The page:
Germ Granule Evolution Provides Mechanistic Insight into Drosophila Germline Development

Document Type


Publication Date



The copackaging of mRNAs into biomolecular condensates called germ granules is a conserved strategy to posttranscriptionally regulate germline mRNAs. In Drosophila melanogaster, mRNAs accumulate in germ granules by forming homotypic clusters, aggregates containing multiple transcripts from the same gene. Nucleated by Oskar (Osk), homotypic clusters are generated through a stochastic seeding and self-recruitment process that requires the 3′ untranslated region (UTR) of germ granule mRNAs. Interestingly, the 3′ UTR belonging to germ granule mRNAs, such as nanos (nos), have considerable sequence variations among Drosophila species and we hypothesized that this diversity influences homotypic clustering. To test our hypothesis, we investigated the homotypic clustering of nos and polar granule component (pgc) in four Drosophila species and concluded that clustering is a conserved process used to enrich germ granule mRNAs. However, we discovered germ granule phenotypes that included significant changes in the abundance of transcripts present in species' homotypic clusters, which also reflected diversity in the number of coalesced primordial germ cells within their embryonic gonads. By integrating biological data with computational modeling, we found that multiple mechanisms underlie naturally occurring germ granule diversity, including changes in nos, pgc, osk levels and/or homotypic clustering efficacy. Furthermore, we demonstrated how the nos 3′ UTR from different species influences nos clustering, causing granules to have ∼70% less nos and increasing the presence of defective primordial germ cells. Our results highlight the impact that evolution has on germ granules, which should provide broader insight into processes that modify compositions and activities of other classes of biomolecular condensate.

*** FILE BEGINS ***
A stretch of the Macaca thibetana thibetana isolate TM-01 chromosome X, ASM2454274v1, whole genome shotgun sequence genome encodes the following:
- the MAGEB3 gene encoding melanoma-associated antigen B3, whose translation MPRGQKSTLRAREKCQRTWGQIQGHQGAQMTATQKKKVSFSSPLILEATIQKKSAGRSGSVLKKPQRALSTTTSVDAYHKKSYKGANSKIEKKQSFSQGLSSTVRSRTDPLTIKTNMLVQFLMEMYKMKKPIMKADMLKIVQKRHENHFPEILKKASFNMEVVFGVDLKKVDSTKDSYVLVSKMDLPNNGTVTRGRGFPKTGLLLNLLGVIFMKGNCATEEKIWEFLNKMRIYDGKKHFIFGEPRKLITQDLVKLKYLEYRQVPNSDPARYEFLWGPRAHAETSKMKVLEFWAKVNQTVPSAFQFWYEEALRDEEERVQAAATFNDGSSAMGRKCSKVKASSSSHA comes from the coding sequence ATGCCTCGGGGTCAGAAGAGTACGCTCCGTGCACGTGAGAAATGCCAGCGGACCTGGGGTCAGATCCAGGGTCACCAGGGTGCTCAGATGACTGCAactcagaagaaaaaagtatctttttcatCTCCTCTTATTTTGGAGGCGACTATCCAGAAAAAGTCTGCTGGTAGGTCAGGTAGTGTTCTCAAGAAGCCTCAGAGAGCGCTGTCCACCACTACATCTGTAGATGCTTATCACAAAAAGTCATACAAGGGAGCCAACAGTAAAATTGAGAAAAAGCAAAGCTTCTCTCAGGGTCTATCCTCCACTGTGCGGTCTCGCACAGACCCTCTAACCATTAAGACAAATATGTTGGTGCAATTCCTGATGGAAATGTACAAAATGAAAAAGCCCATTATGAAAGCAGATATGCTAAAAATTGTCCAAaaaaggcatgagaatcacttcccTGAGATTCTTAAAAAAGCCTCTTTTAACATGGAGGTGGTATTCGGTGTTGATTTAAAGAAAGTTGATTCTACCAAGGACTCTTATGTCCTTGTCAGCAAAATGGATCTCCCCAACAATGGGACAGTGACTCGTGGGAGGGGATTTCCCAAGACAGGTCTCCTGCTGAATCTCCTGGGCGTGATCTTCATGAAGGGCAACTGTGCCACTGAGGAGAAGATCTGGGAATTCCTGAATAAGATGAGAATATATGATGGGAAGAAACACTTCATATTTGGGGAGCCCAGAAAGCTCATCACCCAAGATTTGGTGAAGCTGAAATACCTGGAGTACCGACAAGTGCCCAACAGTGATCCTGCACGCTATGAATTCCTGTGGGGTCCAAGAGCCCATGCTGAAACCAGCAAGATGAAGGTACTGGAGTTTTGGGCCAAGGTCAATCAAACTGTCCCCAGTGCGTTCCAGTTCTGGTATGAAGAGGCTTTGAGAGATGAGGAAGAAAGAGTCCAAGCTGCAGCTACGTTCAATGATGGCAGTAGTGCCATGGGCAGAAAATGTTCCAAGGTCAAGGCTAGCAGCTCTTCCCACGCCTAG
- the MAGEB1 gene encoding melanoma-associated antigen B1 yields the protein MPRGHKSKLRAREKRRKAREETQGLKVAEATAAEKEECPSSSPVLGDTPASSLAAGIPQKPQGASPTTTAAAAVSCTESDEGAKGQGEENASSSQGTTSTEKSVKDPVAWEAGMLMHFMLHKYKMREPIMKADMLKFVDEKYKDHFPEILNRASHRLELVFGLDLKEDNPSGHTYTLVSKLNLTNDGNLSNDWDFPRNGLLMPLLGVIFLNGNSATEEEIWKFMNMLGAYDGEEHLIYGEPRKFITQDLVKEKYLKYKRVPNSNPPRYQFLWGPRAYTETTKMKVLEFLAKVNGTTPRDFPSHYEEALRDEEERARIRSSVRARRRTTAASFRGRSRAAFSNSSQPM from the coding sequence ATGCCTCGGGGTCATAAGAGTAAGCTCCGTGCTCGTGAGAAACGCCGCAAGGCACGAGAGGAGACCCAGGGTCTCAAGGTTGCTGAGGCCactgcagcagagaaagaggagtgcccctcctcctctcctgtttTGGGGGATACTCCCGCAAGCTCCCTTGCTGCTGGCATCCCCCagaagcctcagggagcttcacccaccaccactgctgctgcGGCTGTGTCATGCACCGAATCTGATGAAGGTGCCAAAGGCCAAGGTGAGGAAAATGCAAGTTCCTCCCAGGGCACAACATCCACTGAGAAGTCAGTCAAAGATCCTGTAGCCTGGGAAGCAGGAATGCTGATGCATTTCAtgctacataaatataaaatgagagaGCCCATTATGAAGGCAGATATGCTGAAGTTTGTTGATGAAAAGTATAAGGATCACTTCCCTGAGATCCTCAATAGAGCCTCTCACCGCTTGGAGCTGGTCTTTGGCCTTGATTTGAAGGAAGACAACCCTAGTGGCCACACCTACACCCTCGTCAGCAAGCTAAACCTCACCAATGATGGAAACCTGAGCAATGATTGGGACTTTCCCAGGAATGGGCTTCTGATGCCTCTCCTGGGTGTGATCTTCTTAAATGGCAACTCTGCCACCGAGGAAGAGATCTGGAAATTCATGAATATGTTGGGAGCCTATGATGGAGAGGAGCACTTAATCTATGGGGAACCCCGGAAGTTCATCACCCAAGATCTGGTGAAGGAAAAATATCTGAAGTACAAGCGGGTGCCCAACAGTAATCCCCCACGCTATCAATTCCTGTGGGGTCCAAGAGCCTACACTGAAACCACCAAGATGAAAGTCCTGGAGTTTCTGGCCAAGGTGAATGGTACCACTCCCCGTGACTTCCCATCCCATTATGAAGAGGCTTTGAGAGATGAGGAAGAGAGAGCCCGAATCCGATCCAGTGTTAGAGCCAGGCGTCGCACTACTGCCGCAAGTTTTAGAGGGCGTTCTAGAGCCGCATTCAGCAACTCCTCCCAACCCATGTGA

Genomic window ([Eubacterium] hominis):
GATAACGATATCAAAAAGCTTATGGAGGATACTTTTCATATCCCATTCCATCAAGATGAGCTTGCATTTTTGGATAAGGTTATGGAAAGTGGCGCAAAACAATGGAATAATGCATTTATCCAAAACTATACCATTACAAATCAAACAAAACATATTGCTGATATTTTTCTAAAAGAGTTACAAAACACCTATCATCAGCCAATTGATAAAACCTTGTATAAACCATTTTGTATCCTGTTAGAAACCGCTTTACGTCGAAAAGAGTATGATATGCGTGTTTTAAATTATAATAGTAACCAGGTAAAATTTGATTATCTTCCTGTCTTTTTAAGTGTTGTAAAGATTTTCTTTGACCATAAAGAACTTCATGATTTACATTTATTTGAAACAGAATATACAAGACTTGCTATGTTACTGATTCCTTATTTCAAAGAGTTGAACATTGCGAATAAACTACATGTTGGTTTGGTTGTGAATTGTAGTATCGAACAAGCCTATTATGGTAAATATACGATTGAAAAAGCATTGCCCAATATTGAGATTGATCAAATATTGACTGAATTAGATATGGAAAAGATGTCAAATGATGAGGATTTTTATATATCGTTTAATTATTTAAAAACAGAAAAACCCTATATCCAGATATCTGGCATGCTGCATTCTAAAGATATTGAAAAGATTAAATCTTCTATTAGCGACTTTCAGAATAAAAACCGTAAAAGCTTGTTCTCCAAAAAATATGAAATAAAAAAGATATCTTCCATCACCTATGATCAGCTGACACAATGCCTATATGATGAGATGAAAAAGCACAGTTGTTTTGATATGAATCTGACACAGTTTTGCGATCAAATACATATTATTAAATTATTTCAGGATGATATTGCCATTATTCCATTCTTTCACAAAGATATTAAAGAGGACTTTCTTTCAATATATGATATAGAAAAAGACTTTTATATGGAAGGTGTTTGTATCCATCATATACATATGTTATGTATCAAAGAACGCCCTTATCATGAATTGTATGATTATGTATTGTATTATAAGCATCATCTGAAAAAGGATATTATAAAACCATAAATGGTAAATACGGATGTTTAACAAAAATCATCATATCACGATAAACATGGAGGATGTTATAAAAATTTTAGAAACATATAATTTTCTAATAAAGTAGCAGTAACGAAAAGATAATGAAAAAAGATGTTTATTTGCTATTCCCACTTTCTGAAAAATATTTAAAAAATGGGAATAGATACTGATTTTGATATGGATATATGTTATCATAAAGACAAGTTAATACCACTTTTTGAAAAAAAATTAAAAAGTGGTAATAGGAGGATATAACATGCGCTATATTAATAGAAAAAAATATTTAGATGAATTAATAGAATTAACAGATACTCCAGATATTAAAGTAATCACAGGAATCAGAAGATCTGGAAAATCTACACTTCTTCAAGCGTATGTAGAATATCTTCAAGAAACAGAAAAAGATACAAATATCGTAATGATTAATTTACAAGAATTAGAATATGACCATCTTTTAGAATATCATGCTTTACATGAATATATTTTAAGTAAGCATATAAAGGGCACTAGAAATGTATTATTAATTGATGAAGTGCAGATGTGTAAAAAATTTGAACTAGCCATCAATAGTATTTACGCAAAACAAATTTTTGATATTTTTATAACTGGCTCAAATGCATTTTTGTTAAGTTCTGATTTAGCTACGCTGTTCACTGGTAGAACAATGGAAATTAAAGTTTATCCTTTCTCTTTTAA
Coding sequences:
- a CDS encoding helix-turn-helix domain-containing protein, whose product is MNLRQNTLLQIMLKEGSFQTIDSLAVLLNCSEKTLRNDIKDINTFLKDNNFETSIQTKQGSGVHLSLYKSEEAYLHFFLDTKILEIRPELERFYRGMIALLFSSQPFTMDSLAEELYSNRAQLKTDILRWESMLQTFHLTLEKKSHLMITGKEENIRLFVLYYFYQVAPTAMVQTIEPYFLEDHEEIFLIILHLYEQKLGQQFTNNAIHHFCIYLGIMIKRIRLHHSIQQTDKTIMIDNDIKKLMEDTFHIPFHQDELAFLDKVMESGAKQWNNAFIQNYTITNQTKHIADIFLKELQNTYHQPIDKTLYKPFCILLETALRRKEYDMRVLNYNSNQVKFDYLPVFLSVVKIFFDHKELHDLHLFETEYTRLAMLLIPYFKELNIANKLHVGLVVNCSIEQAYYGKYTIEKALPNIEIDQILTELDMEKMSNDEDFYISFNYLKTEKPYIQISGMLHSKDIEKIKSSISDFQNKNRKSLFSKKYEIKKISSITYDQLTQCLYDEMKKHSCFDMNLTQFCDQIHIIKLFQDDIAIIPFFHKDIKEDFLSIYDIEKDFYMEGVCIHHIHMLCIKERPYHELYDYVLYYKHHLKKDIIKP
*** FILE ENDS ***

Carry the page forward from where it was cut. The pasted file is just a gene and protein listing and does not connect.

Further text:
Publication Title

Molecular Biology and Evolution



This document is currently not available here.